Alabama is a US state located in the southeastern part of the country. It covers an area of 52,419 sq mi and has a population of 4,887,871, ranking 30th in the country by area and 24th in terms of population. Alabama has multiple nicknames, such as "The Yellowhammer State", "The Heart of Dixie", and "The Cotton State." In addition to its state flag, Alabama has numerous official symbols, which include a state flower (camellia), state insect (Monarch butterfly), state tree (Southern longleaf pine), and state fruit (blackberry). Alabama also has an official state bird, the northern flicker, as well as a state game bird, the eastern wild turkey.
Official State Bird
The northern flicker, popularly known as the yellowhammer, is the state bird of Alabama. Designated as the state bird in 1927, the northern flicker is a species of the woodpecker family, which makes Alabama the only state with a woodpecker as its official bird. Despite not gaining official status until 1927, the northern flicker has been a symbol of the state since the US Civil War, and gave Alabama its nickname, "The Yellowhammer State."
Primarily native to North America, there are 9 subspecies of the northern flicker, which vary slightly by location. Northern flickers in Alabama inhabit open woodlands, parks, residential yards, and the edges of fields and forests. Unlike most woodpeckers, the yellowhammer forages on the ground for food, searching for ants, termites, grasshoppers, spiders, caterpillars, berries, nuts, and seeds. They do not hammer into trees like most woodpeckers and therefore seek hollow or rotten tree stumps to create nests. The northern flicker is vulnerable to birds of prey, especially hawks and owls, and is threatened by the use of pesticides that control insects in parks and lawns.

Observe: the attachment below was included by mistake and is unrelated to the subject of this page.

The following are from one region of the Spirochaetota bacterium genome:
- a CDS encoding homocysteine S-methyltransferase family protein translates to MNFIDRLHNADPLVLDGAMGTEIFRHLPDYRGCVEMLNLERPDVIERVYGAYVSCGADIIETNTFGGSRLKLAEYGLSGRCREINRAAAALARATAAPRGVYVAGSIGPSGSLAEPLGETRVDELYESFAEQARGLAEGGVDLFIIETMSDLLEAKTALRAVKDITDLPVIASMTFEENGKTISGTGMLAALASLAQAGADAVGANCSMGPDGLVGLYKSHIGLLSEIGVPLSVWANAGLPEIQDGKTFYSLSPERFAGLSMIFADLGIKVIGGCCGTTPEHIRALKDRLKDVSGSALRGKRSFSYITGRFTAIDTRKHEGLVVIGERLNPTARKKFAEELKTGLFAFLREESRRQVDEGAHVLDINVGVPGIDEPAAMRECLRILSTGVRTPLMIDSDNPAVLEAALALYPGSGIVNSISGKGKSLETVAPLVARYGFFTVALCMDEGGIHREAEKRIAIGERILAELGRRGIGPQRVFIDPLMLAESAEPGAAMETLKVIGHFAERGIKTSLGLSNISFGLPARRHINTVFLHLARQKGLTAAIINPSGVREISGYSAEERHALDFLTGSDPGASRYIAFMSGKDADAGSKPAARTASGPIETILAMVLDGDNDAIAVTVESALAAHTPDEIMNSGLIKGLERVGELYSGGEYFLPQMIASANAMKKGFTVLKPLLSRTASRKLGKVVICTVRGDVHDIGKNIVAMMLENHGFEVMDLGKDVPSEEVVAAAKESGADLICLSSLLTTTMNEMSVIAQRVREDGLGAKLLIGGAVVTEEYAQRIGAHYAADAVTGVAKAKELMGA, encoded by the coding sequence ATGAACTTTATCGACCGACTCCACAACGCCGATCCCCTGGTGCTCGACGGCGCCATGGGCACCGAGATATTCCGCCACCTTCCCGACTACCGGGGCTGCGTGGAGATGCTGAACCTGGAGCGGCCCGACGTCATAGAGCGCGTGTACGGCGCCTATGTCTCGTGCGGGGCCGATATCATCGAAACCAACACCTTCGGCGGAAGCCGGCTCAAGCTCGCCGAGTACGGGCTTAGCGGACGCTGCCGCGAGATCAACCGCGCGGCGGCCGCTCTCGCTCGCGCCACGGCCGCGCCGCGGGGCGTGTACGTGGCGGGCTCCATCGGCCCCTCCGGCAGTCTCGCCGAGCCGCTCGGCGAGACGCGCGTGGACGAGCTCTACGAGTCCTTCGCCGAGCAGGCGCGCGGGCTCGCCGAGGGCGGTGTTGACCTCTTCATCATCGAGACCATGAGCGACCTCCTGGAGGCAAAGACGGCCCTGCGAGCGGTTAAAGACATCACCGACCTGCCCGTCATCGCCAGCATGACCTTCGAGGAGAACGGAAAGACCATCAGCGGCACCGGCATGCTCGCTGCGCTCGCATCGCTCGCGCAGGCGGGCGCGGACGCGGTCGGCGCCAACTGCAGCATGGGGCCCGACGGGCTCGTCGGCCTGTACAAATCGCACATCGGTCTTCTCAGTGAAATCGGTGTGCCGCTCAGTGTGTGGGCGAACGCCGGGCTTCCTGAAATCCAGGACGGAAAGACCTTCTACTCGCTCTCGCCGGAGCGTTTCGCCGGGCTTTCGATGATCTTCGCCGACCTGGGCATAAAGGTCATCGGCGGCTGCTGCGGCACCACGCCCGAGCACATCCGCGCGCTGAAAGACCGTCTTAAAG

Official State Game Bird
The eastern wild turkey is the official game bird of Alabama. It was designated the official game bird in 1980, 53 years after the northern flicker was declared the state bird. The turkey is also the state bird of Oklahoma, South Carolina, and Massachusetts.
Eastern Wild Turkey
The eastern wild turkey is the largest of the wild turkeys, as well as the largest game bird in North America, and Alabama is among the states with the largest per-acre population of eastern wild turkeys in the country. Both male and female turkeys can grow up to 4 feet tall, but males are slightly heavier.
In the early 1990s, habitat destruction and commercial harvesting decimated the population of the eastern wild turkey, but intervention by wildlife and conservation organizations have resulted in a dramatic recovery. In fact, about 6.5 million wild turkeys roam 49 US states today. In addition to conservation and protection efforts, the turkey's recovery is also attributed to the bird's resilient, prolific, and unique nature.
About the Author
Victor Kiprop is a writer from Kenya. When he's not writing he spends time watching soccer and documentaries, visiting friends, or working in the farm.
Your MLA Citation
Your APA Citation
Your Chicago Citation
Your Harvard CitationRemember to italicize the title of this article in your Harvard citation.